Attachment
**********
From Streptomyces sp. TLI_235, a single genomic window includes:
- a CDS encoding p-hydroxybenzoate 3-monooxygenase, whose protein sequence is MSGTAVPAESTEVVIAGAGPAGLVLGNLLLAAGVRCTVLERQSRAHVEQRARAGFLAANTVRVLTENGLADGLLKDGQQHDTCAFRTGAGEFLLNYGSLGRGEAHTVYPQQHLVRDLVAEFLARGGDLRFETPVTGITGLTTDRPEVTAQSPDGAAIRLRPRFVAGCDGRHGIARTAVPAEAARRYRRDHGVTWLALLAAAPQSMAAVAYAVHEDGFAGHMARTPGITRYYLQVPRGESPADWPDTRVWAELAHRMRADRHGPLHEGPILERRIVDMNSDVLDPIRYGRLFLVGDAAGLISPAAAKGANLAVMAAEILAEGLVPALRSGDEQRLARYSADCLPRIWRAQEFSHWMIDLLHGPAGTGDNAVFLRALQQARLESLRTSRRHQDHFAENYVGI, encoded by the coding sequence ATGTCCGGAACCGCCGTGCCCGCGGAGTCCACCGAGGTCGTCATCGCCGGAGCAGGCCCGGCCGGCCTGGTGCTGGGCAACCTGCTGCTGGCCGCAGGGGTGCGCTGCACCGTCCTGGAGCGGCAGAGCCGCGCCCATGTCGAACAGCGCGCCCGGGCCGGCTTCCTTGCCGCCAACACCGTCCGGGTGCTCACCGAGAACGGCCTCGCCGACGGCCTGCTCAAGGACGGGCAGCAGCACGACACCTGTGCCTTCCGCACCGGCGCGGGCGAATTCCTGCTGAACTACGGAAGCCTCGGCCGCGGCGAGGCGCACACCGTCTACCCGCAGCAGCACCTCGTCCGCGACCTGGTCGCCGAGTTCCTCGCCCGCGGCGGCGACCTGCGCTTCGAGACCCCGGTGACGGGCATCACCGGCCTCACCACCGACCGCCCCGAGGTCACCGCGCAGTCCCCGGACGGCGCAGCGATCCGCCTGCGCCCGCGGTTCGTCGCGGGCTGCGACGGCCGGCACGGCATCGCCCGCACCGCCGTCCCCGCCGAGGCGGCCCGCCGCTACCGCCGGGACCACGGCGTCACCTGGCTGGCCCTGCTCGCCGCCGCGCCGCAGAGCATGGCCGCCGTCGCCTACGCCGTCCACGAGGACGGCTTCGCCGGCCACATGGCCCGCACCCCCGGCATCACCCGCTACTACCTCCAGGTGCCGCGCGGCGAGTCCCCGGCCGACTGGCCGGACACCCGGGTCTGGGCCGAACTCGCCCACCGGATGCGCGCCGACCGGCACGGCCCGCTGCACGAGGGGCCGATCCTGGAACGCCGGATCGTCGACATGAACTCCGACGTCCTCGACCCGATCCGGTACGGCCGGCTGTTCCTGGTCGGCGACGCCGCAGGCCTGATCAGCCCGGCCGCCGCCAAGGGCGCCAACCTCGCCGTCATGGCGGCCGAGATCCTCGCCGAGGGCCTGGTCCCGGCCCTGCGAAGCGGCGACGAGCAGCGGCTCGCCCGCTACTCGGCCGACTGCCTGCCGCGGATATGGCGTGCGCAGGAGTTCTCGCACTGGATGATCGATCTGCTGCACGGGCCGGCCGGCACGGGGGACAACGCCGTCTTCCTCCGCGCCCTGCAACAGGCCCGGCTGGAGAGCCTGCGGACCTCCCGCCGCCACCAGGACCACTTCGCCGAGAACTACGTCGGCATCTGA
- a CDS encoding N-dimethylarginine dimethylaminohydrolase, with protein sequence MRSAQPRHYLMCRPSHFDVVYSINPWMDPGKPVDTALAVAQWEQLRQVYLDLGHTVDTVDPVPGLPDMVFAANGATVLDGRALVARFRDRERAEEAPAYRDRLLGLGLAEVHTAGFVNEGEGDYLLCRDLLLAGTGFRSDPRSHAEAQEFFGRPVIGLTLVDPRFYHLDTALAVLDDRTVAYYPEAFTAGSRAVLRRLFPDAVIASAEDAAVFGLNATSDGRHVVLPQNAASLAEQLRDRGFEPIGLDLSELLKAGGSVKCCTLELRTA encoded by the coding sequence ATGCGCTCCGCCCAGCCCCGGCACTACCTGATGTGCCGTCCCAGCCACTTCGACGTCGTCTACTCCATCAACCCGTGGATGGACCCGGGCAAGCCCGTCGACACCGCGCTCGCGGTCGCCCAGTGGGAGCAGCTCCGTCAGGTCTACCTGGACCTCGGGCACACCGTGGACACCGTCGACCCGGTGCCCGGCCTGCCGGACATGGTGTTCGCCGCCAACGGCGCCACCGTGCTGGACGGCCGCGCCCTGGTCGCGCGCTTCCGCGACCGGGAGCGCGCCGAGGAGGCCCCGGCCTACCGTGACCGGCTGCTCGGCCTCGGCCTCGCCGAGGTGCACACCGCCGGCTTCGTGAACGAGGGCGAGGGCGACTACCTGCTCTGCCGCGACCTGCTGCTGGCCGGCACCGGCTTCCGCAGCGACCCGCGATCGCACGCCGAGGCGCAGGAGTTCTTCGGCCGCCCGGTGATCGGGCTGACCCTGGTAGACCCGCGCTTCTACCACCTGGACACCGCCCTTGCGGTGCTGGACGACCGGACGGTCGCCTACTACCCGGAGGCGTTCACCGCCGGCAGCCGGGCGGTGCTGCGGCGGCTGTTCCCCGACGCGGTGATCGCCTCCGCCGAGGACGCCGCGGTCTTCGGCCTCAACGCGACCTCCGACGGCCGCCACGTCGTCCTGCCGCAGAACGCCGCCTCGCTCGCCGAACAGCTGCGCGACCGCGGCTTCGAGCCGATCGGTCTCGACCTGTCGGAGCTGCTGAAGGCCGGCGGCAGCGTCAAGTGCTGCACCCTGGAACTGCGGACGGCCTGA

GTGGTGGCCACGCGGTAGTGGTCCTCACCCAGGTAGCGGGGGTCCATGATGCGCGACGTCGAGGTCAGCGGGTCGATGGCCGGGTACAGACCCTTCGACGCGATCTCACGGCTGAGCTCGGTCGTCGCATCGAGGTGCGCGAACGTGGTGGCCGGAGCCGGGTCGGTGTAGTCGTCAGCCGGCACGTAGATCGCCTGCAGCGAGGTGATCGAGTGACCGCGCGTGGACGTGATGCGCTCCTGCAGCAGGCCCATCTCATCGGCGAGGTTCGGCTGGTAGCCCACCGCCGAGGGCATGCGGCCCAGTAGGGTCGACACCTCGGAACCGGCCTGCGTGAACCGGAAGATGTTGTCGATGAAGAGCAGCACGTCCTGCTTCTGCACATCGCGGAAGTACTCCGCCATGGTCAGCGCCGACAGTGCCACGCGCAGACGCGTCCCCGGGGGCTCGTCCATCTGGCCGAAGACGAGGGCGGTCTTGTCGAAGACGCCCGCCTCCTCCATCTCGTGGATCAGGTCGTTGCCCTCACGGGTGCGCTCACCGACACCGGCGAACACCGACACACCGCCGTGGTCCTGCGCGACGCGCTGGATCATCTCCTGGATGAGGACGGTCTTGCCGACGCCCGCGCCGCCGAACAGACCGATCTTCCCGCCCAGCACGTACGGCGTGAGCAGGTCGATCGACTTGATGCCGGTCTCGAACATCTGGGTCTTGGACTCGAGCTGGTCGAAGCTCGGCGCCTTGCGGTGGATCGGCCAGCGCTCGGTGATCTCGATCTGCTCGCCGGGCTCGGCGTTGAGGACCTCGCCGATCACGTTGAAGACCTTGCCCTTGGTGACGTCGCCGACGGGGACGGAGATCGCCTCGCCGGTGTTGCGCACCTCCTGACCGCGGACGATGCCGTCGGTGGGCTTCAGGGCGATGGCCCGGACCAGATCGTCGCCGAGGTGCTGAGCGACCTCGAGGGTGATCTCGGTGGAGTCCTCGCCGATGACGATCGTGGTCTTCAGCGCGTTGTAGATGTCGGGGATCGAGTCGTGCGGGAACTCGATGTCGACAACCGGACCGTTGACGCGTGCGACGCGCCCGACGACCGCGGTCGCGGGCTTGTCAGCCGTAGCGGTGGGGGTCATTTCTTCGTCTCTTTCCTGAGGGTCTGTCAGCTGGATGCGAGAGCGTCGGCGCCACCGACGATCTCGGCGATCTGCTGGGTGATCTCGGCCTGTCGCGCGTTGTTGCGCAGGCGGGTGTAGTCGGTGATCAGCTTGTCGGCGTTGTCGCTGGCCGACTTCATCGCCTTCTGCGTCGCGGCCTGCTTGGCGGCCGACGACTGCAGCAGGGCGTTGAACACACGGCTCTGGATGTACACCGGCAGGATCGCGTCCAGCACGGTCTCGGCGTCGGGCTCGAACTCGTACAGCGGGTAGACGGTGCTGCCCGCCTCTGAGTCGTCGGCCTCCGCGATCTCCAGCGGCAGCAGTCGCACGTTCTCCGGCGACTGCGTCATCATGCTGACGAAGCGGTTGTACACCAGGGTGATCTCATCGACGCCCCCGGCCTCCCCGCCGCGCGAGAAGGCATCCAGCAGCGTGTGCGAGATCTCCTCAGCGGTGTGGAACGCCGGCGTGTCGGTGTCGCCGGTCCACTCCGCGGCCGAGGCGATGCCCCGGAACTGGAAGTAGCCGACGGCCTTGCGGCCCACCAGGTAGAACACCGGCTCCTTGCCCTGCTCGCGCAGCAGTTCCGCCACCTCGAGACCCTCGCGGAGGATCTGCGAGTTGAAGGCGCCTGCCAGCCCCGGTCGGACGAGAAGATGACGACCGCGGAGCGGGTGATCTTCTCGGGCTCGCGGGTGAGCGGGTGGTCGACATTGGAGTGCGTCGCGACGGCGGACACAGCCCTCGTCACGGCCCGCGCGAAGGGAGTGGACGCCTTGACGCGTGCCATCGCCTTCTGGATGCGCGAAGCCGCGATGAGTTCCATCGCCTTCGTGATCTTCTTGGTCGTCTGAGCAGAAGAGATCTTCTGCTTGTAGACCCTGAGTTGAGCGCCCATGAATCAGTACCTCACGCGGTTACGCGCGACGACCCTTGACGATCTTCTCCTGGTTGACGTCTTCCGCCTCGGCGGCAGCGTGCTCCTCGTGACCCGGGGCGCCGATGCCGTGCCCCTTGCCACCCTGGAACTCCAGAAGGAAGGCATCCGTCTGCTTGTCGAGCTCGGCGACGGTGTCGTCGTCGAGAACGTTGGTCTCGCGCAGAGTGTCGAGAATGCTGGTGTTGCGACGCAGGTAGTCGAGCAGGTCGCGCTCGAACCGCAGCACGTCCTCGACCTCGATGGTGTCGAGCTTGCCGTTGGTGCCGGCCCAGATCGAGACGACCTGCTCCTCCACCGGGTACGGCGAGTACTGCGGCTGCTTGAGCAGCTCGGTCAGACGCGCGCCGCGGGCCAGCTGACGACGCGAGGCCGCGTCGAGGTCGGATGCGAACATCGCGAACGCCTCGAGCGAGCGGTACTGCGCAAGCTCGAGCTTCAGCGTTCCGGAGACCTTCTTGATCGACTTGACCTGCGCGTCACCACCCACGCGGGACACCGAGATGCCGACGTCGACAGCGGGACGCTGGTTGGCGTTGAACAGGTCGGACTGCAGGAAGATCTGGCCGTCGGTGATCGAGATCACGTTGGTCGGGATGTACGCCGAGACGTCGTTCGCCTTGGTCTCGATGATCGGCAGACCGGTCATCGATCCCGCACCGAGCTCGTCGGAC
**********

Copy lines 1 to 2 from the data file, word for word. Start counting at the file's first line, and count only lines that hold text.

From Streptomyces sp. TLI_235, a single genomic window includes:
- a CDS encoding p-hydroxybenzoate 3-monooxygenase, whose protein sequence is MSGTAVPAESTEVVIAGAGPAGLVLGNLLLAAGVRCTVLERQSRAHVEQRARAGFLAANTVRVLTENGLADGLLKDGQQHDTCAFRTGAGEFLLNYGSLGRGEAHTVYPQQHLVRDLVAEFLARGGDLRFETPVTGITGLTTDRPEVTAQSPDGAAIRLRPRFVAGCDGRHGIARTAVPAEAARRYRRDHGVTWLALLAAAPQSMAAVAYAVHEDGFAGHMARTPGITRYYLQVPRGESPADWPDTRVWAELAHRMRADRHGPLHEGPILERRIVDMNSDVLDPIRYGRLFLVGDAAGLISPAAAKGANLAVMAAEILAEGLVPALRSGDEQRLARYSADCLPRIWRAQEFSHWMIDLLHGPAGTGDNAVFLRALQQARLESLRTSRRHQDHFAENYVGI, encoded by the coding sequence ATGTCCGGAACCGCCGTGCCCGCGGAGTCCACCGAGGTCGTCATCGCCGGAGCAGGCCCGGCCGGCCTGGTGCTGGGCAACCTGCTGCTGGCCGCAGGGGTGCGCTGCACCGTCCTGGAGCGGCAGAGCCGCGCCCATGTCGAACAGCGCGCCCGGGCCGGCTTCCTTGCCGCCAACACCGTCCGGGTGCTCACCGAGAACGGCCTCGCCGACGGCCTGCTCAAGGACGGGCAGCAGCACGACACCTGTGCCTTCCGCACCGGCGCGGGCGAATTCCTGCTGAACTACGGAAGCCTCGGCCGCGGCGAGGCGCACACCGTCTACCCGCAGCAGCACCTCGTCCGCGACCTGGTCGCCGAGTTCCTCGCCCGCGGCGGCGACCTGCGCTTCGAGACCCCGGTGACGGGCATCACCGGCCTCACCACCGACCGCCCCGAGGTCACCGCGCAGTCCCCGGACGGCGCAGCGATCCGCCTGCGCCCGCGGTTCGTCGCGGGCTGCGACGGCCGGCACGGCATCGCCCGCACCGCCGTCCCCGCCGAGGCGGCCCGCCGCTACCGCCGGGACCACGGCGTCACCTGGCTGGCCCTGCTCGCCGCCGCGCCGCAGAGCATGGCCGCCGTCGCCTACGCCGTCCACGAGGACGGCTTCGCCGGCCACATGGCCCGCACCCCCGGCATCACCCGCTACTACCTCCAGGTGCCGCGCGGCGAGTCCCCGGCCGACTGGCCGGACACCCGGGTCTGGGCCGAACTCGCCCACCGGATGCGCGCCGACCGGCACGGCCCGCTGCACGAGGGGCCGATCCTGGAACGCCGGATCGTCGACATGAACTCCGACGTCCTCGACCCGATCCGGTACGGCCGGCTGTTCCTGGTCGGCGACGCCGCAGGCCTGATCAGCCCGGCCGCCGCCAAGGGCGCCAACCTCGCCGTCATGGCGGCCGAGATCCTCGCCGAGGGCCTGGTCCCGGCCCTGCGAAGCGGCGACGAGCAGCGGCTCGCCCGCTACTCGGCCGACTGCCTGCCGCGGATATGGCGTGCGCAGGAGTTCTCGCACTGGATGATCGATCTGCTGCACGGGCCGGCCGGCACGGGGGACAACGCCGTCTTCCTCCGCGCCCTGCAACAGGCCCGGCTGGAGAGCCTGCGGACCTCCCGCCGCCACCAGGACCACTTCGCCGAGAACTACGTCGGCATCTGA